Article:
Race and Ethnicity Still Play a Role In Political Attitudes
Unlike Whites and Hispanics, Young African-Americans Remain Loyal to Obama and Democrats
Young voters claim an historic distinction: they played a key role in the election of the nation’s first African-American president. Yet despite varying levels of support for President Obama among whites, African-Americans and Latinos who voted for the Democrat by majorities in 2008, a deep racial divide that has been evident among young voters for more than 30 years appears to have only hardened -- especially between young white and young black voters. And the disparity is not simply in how they vote; it extends into which social networks they prefer as well.
Even as Obama’s approval ratings have dipped, African-American youth remain largely supportive of the president, with 78 percent approving of the president’s job performance, compared to 31 percent of whites and 49 percent of Hispanics. Since we began our regular polling of the Obama administration in 2009, approval ratings among African-Americans have never been lower than 75 percent and in 9- of 11- IOP polls, they have been over 80 percent.
Race is the biggest factor (aside from party identification and political ideology) when it comes to approval of President Obama. Between gender, different age groups, religions, income levels, education, geography and community type, no gap in approval was as wide as the ones between whites and blacks. Looking back to our pre-election 2008 poll in which Obama led John McCain by 28 points among likely voters under the age of 30, he led by 8 points among whites and by 86 points among blacks. According to exit polls, Obama won young white voters by 4 points in 2008, and black young voters by 90.
A racial divide in support of Congress can be seen as well; 26 percent of whites and 56 percent of blacks give positive approval ratings to Congressional Democrats. Republican lawmakers experience a smaller racial gap, with 25 percent of whites approving of Republican members of Congress and 14 percent of blacks feeling the same way.
On the question of which party should control Congress, blacks chose Democrats and whites, Republicans. And on specific issues related to the president’s performance, African-Americans gave Obama high marks on handling immigration, the deficit, the economy, foreign policy and health care while low approval ratings from white voters were a drag on the president’s overall rating.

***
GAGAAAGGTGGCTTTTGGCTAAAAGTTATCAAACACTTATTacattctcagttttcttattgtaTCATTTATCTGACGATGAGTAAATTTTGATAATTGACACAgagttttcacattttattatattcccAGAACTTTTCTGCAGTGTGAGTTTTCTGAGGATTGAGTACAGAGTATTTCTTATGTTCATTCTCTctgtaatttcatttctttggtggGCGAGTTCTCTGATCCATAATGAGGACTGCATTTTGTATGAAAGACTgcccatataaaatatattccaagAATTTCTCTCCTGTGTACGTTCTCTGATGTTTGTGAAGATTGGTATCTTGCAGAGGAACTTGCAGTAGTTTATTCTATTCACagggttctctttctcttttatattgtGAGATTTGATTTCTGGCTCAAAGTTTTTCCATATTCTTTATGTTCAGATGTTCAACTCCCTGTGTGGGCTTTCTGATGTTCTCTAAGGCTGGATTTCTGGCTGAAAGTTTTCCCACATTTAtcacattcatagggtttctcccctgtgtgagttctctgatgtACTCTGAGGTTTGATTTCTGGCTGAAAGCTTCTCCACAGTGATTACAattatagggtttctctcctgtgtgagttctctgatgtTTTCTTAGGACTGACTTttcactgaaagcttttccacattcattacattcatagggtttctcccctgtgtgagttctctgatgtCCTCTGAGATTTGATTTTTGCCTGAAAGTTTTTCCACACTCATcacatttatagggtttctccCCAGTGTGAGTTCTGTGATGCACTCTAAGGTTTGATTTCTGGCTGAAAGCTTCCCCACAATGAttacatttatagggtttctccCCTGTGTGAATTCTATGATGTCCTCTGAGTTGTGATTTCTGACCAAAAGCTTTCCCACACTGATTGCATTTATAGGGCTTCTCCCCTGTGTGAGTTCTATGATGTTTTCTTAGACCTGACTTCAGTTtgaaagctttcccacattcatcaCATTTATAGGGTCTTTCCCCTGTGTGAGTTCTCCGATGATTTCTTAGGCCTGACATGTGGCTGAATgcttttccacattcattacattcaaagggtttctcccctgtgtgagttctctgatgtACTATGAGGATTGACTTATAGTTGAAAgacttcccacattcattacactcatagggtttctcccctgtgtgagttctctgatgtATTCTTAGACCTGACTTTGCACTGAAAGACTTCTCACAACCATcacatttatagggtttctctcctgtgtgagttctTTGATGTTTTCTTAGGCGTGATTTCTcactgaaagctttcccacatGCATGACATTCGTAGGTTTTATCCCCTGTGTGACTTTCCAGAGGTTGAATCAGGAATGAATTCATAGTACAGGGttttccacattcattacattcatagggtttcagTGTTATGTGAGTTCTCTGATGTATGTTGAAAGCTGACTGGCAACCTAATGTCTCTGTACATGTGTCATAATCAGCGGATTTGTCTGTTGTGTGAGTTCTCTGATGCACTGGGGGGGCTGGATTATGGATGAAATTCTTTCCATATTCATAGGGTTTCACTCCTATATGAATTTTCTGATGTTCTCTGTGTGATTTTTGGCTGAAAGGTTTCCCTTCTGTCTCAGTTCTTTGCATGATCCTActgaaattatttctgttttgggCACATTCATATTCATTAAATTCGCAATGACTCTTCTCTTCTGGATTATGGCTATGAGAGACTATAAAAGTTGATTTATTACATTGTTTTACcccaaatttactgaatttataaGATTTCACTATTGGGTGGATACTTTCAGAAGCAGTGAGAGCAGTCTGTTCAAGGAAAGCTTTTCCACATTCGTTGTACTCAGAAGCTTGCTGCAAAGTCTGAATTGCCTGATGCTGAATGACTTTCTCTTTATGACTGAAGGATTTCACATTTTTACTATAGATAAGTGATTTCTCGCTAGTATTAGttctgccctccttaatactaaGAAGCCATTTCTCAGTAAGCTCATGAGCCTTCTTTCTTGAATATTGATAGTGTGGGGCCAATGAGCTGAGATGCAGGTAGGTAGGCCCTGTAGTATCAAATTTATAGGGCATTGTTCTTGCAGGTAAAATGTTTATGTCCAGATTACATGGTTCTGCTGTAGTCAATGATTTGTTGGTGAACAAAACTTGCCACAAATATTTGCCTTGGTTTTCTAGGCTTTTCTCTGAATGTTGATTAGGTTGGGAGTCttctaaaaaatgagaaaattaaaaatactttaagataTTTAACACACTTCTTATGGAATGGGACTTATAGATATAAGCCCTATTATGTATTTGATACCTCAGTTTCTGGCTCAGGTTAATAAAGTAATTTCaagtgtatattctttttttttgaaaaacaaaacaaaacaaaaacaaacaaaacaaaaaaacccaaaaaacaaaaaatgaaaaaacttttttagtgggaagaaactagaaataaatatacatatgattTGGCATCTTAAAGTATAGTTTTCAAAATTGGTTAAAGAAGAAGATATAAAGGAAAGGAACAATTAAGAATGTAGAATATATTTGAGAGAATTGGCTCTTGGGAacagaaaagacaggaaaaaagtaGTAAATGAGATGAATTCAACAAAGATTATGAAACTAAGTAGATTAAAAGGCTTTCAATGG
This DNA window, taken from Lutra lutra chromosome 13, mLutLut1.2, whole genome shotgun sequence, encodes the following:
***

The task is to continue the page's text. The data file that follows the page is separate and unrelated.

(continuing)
On the direction of the country, blacks are significantly more optimistic than their white counterparts, with 11 percent of whites saying the country is generally going in the right direction, compared to 28 percent for blacks. The presence of actual pessimism is displayed in a wider gap: 54 percent of whites believe the nation is on the wrong track, compared to 16 percent of African-Americans. More than twice as many blacks than whites approve of the Affordable Care Act, 68 compared to 31 percent.
Perspective on Major Issues by Race
And other questions show a different worldview and day-to-day experience between black and white millennials. Neither group is happy with how members of Congress are behaving, but white voters tend to believe representatives most favor the campaign donors, while blacks think lawmakers are more responsive to their party leadership.
When we studied the use of social media platforms, we found significant differences by race as well. For example, white millennials are significantly more likely than African-Americans to use Facebook and Snapchat, and are more than twice as likely as blacks to use Pinterest. African-Americans, on the other hand, are more likely than whites to prefer Instagram and Twitter.